This is an archived article and the information in the article may be outdated. Please look at the time stamp on the story to see when it was last updated.

OKLAHOMA CITY (KFOR) – Gov. Kevin Stitt signed into law, Thursday, legislation designed to increase the number of qualified special education teachers in the classroom.

Senate Bill 1436, wrtten by Sen. Gary Stanislawski (R-Tulsa) and Rep. Nicole Miller (R-Edmond), introduces a new pathway for aspiring special education teachers to certify in two areas, and provides additional training for existing special education teachers, according to an Oklahoma House of Representatives news release.

“I was proud to sponsor SB 1436, which will result in the creation of a micro-credentialing program as a new pathway to increase the number of special education teachers in Oklahoma,” Stanislawski said.

The bill was passed with an emergency declaration, so it went into effect immediately upon the governor’s signature.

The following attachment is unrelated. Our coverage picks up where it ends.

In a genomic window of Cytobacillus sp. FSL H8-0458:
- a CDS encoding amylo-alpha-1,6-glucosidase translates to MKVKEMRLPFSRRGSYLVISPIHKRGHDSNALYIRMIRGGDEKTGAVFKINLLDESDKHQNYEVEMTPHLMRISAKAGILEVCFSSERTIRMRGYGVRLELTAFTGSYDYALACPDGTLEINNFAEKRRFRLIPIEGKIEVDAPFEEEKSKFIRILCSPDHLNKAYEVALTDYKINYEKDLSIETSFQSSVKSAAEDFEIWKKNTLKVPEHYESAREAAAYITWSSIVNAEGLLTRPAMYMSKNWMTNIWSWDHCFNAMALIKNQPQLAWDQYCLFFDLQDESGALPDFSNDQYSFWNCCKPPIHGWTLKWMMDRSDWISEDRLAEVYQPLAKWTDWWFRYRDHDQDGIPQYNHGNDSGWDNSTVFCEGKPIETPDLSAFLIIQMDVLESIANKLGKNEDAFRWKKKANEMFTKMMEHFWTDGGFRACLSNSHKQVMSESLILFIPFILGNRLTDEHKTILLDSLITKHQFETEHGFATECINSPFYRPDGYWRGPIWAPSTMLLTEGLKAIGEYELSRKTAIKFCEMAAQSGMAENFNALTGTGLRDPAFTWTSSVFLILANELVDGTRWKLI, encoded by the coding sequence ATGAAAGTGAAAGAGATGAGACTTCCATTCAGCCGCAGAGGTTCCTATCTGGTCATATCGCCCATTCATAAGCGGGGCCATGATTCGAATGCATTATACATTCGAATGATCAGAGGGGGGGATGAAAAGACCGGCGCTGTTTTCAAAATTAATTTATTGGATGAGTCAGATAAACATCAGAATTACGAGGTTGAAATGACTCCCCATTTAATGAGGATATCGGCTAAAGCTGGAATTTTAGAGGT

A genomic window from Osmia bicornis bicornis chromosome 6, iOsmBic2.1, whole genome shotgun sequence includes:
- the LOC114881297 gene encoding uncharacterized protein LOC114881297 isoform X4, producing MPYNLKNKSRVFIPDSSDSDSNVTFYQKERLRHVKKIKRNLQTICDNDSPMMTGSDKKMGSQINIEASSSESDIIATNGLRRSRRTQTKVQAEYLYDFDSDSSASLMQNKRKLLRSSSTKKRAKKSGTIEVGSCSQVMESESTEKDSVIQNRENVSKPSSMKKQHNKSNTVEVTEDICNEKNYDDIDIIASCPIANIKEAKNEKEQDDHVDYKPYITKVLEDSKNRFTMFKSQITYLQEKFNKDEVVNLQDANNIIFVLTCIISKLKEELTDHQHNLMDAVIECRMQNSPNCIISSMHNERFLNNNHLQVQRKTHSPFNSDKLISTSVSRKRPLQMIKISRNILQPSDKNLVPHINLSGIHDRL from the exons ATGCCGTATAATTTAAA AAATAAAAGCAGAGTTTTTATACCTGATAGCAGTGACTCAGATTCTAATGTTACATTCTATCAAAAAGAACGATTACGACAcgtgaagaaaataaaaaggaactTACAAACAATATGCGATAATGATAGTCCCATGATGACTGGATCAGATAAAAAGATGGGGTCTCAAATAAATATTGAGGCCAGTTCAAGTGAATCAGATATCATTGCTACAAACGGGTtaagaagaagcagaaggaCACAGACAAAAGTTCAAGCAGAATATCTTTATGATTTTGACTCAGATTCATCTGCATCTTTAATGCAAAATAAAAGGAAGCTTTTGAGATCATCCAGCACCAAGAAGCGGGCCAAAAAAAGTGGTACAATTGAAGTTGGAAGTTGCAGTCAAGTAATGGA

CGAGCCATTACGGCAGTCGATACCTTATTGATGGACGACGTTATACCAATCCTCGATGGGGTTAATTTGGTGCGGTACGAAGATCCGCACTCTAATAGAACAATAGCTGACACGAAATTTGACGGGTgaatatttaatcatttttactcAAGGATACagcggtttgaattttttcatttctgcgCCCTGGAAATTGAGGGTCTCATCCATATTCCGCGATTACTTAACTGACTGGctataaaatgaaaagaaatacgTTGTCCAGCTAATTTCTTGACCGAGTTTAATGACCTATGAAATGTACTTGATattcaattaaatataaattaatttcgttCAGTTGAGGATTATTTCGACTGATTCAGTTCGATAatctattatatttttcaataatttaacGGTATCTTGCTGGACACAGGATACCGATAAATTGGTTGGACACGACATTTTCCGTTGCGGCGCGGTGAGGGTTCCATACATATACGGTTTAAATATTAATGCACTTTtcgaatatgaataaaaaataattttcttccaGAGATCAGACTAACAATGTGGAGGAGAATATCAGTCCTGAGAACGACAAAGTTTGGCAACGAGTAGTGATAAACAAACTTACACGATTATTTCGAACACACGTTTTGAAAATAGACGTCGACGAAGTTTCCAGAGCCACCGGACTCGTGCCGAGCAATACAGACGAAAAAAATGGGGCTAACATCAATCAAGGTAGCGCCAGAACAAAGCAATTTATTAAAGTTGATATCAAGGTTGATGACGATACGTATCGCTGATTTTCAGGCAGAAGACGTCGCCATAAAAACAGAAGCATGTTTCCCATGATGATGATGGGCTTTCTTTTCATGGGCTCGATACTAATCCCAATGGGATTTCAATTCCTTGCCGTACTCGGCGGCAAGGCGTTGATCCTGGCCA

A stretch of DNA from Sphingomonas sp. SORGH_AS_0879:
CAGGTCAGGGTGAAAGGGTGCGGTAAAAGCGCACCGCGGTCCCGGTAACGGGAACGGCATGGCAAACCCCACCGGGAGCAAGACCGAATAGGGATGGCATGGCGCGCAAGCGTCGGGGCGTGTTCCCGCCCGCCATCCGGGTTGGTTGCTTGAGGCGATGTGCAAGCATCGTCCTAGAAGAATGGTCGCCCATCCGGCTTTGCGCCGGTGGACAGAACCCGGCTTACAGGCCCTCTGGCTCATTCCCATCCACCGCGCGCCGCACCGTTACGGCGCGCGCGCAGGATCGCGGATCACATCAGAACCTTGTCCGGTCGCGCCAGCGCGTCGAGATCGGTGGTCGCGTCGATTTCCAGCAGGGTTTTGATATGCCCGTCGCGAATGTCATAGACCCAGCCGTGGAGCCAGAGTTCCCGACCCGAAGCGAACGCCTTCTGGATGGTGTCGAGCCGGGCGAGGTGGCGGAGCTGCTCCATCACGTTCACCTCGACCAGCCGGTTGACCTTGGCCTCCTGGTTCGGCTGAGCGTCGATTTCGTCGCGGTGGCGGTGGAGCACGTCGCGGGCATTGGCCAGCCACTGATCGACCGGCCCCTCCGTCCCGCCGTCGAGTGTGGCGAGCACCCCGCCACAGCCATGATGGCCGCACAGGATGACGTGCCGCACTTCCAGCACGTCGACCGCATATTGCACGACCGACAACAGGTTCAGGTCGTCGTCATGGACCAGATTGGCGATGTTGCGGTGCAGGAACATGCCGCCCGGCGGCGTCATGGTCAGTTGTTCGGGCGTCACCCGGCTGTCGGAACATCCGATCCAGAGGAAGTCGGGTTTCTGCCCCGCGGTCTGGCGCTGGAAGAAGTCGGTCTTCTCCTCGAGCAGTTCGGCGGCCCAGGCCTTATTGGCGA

Miller said Oklahoma public schools have had a “serious shortage” of qualified special education teachers.

“Unfortunately, this means that our special education students aren’t receiving the best education possible. With Senate Bill 1436, Oklahoma will have one comprehensive test that covers both mild-moderate and severe-profound disabilities, so more teachers will be qualified to teach these students,” Miller said.

Aspiring special education teachers are currently required to take two separate tests to certify in mild-moderate and severe-profound disabilities.

The bill also creates a micro-credential route for special education teachers already certified in mild-moderate disabilities to achieve certification in severe-profound disabilities without taking the certification test, the news release states.